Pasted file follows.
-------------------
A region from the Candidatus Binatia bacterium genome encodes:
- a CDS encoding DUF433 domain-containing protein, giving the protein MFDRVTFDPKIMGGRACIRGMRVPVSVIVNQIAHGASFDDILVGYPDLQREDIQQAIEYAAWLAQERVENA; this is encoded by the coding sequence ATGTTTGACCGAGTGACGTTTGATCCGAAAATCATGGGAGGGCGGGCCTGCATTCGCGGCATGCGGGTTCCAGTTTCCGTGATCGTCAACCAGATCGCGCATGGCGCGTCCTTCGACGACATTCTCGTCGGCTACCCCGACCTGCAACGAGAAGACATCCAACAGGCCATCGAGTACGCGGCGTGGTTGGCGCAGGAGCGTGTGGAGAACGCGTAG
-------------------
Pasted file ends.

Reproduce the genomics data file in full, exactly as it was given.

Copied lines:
A region from the Candidatus Binatia bacterium genome encodes:
- a CDS encoding DUF433 domain-containing protein, giving the protein MFDRVTFDPKIMGGRACIRGMRVPVSVIVNQIAHGASFDDILVGYPDLQREDIQQAIEYAAWLAQERVENA; this is encoded by the coding sequence ATGTTTGACCGAGTGACGTTTGATCCGAAAATCATGGGAGGGCGGGCCTGCATTCGCGGCATGCGGGTTCCAGTTTCCGTGATCGTCAACCAGATCGCGCATGGCGCGTCCTTCGACGACATTCTCGTCGGCTACCCCGACCTGCAACGAGAAGACATCCAACAGGCCATCGAGTACGCGGCGTGGTTGGCGCAGGAGCGTGTGGAGAACGCGTAG